For training, they use a five-a-side football hall and the pitch has artificial turf. According to Paša and Jura, the rent of the pitch, the purchase of the balls, the coaches’ salaries and other expenses are covered by a person who does not want to advertise himself. Finding this person was not easy. “No one wants to get involved in this area. We also met with influential people, but they immediately told us that this must be a social business. In other words: every parent who can pay, has to pay. If he cannot, we will pay. But this system didn’t suit us.

Since the academy is not yet legally formed, the founders are thinking about how it will be structured. They certainly do not want contact with the state. “State structures have approached us, but for the time being we want to present ourselves as a private entity. – says Jura – The State is always a mix of protocols, budgets, a lot of paperwork and censorship. Often the whole visual component of state structures evokes a feeling of sadness or pity. Especially when it comes to issues concerning disabled children or people with special disabilities. We want to appear modern, simple and, when possible, take it lightly. We want to generate different emotions: enthusiasm for the sports results, pride for the children, smiles’.

In truth, without contact with the state it is impossible to succeed. Today 47 v igre is taking part in the competition of the Rossijskij Futbol’nyj Sojuz [Russian Football Federation, ed] for the nomination of ‘Best regional project for the mass development of football among people with limited health capacity’. The financial support is 150,000 roubles, which is enough to pay rent and salaries for a couple of months.

Vanja played in the city league: at first the organisers were against it, but then they gave the OK. The founders of the academy asked the opponents not to go too easily against him

The name 47 v igre was also adopted for the team that Paša and Jura entered in the Sporting-Liga – the highest amateur tournament in St Petersburg. In the last match of last season, a big event occurred: for the 47 v igre team, a person with Down syndrome made his debut. It was Vanja. He came on in the second half for 15 minutes and was not lost, even though it would have been easy. “It happened in the last game, by a sign of destiny. – says Paša – Against a strong team, which runs a lot. Not only do they play well, but they are also all healthy. Yet Vanja came in confident, he had no fear at all”.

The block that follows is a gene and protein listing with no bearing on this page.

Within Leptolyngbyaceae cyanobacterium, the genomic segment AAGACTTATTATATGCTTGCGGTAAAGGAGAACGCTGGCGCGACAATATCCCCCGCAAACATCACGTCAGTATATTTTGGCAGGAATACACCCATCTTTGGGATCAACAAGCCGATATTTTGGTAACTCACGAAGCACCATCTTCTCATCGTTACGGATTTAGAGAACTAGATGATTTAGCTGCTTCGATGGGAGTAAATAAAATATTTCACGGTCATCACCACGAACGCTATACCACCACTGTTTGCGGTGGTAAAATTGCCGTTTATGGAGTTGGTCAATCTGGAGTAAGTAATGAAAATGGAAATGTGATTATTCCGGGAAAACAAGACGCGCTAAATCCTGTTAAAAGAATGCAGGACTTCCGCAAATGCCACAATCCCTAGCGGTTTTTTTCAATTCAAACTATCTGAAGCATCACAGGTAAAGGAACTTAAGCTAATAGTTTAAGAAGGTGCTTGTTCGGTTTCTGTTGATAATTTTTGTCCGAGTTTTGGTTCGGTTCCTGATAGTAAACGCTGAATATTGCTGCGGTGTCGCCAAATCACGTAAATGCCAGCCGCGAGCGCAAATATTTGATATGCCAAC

The boys [Paša and Jura, Ed] were clearly more worried than Vanja. At first, when they warned the competition organisers that they wanted to enter a footballer with Down syndrome, the organisers objected. But then, on the day itself, they changed their minds and promised extensive media support. Before the match, Paša and Jura tried to get in touch with their opponents, but could not find the necessary phone numbers. They only spoke to the opposing team on the day of the match. They asked them not to play hard, but also not to let themselves be outplayed on purpose. And they were listened to: the opponents were not unfair, but when possible, they stole the ball from Vanja skilfully and without hesitation. Everything went smoothly. After the match, Paša’s and Jura’s social profiles teemed with compliments and offers of help.